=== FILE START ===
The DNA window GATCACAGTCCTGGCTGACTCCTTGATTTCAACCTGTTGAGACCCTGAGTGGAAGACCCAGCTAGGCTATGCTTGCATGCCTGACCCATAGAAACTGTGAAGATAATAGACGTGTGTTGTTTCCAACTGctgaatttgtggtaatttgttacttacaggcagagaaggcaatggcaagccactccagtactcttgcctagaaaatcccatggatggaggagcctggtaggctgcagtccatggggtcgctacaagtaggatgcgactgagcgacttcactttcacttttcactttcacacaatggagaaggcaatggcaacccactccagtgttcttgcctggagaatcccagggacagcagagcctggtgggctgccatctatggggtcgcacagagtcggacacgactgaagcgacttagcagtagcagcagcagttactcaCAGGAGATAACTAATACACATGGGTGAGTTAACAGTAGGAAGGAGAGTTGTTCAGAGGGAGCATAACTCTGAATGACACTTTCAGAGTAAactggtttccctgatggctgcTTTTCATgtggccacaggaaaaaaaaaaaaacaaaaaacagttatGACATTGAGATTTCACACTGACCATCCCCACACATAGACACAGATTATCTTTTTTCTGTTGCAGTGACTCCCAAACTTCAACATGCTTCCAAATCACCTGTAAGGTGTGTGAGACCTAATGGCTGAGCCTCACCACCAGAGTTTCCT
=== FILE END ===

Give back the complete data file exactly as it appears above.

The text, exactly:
The DNA window GATCACAGTCCTGGCTGACTCCTTGATTTCAACCTGTTGAGACCCTGAGTGGAAGACCCAGCTAGGCTATGCTTGCATGCCTGACCCATAGAAACTGTGAAGATAATAGACGTGTGTTGTTTCCAACTGctgaatttgtggtaatttgttacttacaggcagagaaggcaatggcaagccactccagtactcttgcctagaaaatcccatggatggaggagcctggtaggctgcagtccatggggtcgctacaagtaggatgcgactgagcgacttcactttcacttttcactttcacacaatggagaaggcaatggcaacccactccagtgttcttgcctggagaatcccagggacagcagagcctggtgggctgccatctatggggtcgcacagagtcggacacgactgaagcgacttagcagtagcagcagcagttactcaCAGGAGATAACTAATACACATGGGTGAGTTAACAGTAGGAAGGAGAGTTGTTCAGAGGGAGCATAACTCTGAATGACACTTTCAGAGTAAactggtttccctgatggctgcTTTTCATgtggccacaggaaaaaaaaaaaaacaaaaaacagttatGACATTGAGATTTCACACTGACCATCCCCACACATAGACACAGATTATCTTTTTTCTGTTGCAGTGACTCCCAAACTTCAACATGCTTCCAAATCACCTGTAAGGTGTGTGAGACCTAATGGCTGAGCCTCACCACCAGAGTTTCCT